Packing in just the right amount of statistics and real-world scenarios, two doctors offer sound advice on how parents can...

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THE STRESSED YEARS OF THEIR LIVES

HELPING YOUR KID SURVIVE AND THRIVE DURING THEIR COLLEGE YEARS

A parental guidebook to helping teens navigate the highs and lows of college.

As psychologist and marriage therapist Hibbs (co-author: Try to See It My Way: Being Fair in Love and Marriage, 2009) and Rostain (Psychiatry and Pediatrics/Perelman School of Medicine, Univ. of Pennsylvania; Cognitive Behavioral Therapy for Adult ADHD, 2007, etc.) write, today’s “students experience the very real burdens of constant striving on behalf of uncertain futures, amidst swiftly changing political and economic landscapes. They’re also stressed by the 24/7 availability of the internet, by social media pressures and the resulting metrics of constant comparisons, whether social or academic.” Little wonder, then, that anxiety, depression, and suicide rates are also on the rise. The authors use case studies and research to discuss the issues affecting teens and give helpful advice to parents on how they can help combat the seemingly insurmountable problems faced by college-age youths. The authors encourage parents to let go of maintaining their child’s schedule before they head off to college so that they have a sense of independence and understand the full spectrum of their responsibilities. There are useful checklists that cover such topics as the early warning signs of mental health problems, how to curb the use of smartphones, methods for coping other than alcohol or drugs, and ways to assess the counseling available on campus. Much of the information is common sense and practical, and the authors spell everything out in an easily assimilated format. With “an explosion of mental health problems verging on an epidemic, with a sky-rocketing number of students seeking help,” this is the type of book every parent should read before discussions of college even begin.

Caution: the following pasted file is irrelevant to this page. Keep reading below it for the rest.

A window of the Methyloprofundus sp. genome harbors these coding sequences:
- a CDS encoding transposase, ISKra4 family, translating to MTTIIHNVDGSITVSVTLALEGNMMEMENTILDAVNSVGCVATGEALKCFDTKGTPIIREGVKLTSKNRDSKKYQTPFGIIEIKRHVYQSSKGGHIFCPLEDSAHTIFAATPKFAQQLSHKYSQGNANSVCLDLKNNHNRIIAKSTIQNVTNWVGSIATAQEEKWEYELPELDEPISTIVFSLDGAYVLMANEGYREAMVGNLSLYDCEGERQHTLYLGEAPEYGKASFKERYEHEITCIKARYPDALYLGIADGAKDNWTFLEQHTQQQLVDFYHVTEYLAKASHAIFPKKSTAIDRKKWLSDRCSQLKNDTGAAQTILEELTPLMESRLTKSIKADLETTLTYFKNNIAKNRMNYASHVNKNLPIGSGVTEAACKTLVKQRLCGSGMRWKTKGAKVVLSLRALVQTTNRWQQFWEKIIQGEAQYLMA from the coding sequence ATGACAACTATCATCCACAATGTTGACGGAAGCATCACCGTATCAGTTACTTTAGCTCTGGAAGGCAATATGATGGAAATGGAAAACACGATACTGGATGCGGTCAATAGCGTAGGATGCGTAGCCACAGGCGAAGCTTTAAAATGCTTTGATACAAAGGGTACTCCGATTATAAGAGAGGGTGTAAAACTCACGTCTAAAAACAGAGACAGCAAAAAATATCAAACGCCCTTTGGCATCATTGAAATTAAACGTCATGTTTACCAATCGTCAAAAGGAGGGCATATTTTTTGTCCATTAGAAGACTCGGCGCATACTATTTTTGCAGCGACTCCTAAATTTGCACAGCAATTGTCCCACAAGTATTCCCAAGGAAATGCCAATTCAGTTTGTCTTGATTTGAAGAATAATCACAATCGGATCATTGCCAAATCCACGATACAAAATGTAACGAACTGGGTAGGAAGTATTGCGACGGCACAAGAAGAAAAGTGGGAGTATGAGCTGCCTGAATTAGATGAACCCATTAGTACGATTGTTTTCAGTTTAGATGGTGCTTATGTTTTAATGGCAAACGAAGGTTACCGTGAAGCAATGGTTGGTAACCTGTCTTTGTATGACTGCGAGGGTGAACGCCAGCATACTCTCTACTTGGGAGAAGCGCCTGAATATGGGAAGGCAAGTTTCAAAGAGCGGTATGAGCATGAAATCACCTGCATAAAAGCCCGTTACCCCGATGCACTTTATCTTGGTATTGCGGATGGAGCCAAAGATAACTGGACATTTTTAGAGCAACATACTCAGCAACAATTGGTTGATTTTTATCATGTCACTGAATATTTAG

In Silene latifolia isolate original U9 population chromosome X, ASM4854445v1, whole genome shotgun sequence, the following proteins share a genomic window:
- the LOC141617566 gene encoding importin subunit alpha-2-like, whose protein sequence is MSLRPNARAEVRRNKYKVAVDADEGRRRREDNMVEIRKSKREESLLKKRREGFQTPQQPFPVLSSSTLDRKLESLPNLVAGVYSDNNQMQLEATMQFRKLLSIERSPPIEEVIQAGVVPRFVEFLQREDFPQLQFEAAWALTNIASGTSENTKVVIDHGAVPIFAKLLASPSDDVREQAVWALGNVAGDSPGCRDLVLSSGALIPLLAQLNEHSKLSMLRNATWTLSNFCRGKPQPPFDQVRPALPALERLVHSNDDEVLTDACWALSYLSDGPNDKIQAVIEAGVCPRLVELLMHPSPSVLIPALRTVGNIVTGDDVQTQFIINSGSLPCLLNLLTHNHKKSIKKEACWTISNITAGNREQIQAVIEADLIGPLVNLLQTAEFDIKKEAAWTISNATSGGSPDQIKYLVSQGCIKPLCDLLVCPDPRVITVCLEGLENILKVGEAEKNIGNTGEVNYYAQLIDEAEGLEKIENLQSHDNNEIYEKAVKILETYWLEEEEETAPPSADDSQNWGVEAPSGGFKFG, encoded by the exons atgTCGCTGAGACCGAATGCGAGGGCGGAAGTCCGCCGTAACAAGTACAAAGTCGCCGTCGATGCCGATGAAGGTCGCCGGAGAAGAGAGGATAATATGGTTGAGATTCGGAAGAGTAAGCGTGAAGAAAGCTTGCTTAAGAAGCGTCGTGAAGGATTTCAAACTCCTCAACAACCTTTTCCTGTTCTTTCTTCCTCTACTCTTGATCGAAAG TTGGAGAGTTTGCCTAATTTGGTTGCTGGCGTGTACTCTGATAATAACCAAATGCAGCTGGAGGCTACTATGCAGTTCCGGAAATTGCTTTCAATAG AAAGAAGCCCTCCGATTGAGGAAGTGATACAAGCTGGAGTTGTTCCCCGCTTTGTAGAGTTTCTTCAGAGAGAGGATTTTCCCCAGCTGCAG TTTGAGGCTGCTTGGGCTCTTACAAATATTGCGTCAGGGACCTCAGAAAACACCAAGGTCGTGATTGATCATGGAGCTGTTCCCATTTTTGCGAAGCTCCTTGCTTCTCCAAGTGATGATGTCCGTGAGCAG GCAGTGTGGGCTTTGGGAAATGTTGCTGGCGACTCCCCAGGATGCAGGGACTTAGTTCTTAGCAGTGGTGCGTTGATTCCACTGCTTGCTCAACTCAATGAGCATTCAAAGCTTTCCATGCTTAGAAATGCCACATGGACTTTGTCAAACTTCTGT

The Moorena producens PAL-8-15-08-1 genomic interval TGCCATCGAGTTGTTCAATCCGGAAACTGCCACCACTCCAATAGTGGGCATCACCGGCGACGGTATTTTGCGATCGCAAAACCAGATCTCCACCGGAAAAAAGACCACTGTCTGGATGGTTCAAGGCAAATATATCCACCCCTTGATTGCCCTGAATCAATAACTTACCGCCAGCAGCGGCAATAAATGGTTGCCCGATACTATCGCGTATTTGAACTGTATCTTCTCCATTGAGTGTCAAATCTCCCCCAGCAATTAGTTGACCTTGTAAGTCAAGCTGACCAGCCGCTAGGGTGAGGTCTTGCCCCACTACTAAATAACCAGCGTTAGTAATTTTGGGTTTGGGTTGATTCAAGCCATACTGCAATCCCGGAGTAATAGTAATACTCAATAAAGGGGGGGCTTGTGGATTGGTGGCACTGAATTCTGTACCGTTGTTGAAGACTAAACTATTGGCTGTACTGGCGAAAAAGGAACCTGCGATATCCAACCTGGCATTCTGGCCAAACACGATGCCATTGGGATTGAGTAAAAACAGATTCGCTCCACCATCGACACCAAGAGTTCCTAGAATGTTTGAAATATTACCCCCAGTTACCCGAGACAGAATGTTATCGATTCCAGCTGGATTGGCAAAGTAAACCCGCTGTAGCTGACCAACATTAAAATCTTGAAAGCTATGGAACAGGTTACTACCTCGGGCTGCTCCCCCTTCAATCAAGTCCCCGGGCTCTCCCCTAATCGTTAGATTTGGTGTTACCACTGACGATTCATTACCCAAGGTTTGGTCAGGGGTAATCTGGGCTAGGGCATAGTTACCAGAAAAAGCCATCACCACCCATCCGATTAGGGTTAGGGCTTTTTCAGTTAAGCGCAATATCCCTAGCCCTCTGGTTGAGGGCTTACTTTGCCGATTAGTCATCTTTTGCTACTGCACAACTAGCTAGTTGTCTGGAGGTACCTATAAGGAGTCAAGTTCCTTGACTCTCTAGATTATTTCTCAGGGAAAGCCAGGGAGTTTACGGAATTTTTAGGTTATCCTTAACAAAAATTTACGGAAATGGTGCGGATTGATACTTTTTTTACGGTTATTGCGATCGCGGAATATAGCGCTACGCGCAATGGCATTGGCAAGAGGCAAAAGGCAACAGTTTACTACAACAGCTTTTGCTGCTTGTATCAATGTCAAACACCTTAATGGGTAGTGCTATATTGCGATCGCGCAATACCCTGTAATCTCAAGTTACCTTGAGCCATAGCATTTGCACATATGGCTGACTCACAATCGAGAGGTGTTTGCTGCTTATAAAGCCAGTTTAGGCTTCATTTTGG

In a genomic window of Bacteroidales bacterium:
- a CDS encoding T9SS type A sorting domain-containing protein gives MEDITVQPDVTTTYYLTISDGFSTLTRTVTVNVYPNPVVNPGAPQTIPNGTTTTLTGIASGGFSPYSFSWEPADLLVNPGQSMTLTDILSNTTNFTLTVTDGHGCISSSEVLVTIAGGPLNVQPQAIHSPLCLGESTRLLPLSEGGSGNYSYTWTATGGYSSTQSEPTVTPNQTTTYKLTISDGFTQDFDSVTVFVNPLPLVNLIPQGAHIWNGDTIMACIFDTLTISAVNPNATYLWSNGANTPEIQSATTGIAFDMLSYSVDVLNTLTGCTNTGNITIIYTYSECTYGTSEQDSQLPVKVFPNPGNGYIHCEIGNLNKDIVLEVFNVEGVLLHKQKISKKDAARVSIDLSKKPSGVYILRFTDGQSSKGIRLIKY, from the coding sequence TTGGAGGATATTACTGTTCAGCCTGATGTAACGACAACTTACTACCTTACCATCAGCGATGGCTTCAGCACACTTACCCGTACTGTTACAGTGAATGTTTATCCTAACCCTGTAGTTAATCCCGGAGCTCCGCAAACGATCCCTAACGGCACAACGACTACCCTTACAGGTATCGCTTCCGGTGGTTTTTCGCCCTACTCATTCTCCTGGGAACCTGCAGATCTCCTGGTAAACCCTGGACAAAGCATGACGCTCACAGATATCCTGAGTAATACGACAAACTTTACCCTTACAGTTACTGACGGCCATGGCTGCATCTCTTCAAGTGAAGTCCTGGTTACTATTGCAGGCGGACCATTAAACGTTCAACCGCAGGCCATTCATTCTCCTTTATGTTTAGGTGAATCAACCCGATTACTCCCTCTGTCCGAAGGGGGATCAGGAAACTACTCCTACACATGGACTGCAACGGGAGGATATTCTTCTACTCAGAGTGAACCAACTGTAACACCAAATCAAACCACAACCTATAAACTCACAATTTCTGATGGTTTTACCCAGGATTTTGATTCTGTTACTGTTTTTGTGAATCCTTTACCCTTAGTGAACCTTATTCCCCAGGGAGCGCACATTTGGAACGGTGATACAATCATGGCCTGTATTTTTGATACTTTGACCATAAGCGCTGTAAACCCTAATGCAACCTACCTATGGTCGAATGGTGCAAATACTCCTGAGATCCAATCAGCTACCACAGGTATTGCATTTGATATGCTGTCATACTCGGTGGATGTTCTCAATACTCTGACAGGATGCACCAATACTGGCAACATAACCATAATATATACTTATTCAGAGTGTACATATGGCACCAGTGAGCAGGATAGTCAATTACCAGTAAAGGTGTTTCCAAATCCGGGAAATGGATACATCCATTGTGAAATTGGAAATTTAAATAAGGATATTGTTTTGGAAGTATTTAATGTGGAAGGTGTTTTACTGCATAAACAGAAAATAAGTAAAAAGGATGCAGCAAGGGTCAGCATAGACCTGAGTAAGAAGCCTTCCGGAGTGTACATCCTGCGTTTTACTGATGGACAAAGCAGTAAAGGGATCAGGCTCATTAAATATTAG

Packing in just the right amount of statistics and real-world scenarios, two doctors offer sound advice on how parents can better prepare their children for the challenging college years that lie ahead of them.

Pub Date: April 23, 2019

ISBN: 978-1-250-11313-9

Page Count: 336

Publisher: St. Martin's

Review Posted Online: Jan. 16, 2019

Kirkus Reviews Issue: Feb. 15, 2019

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Despite Meyer's unusual perspective, this journal contains memorable passages of joy and sorrow for parents and children of...

NO PALTRY THING

MEMOIRS OF A GEEZER DAD

A 70-something reflects on becoming the father of his sixth child at age 59.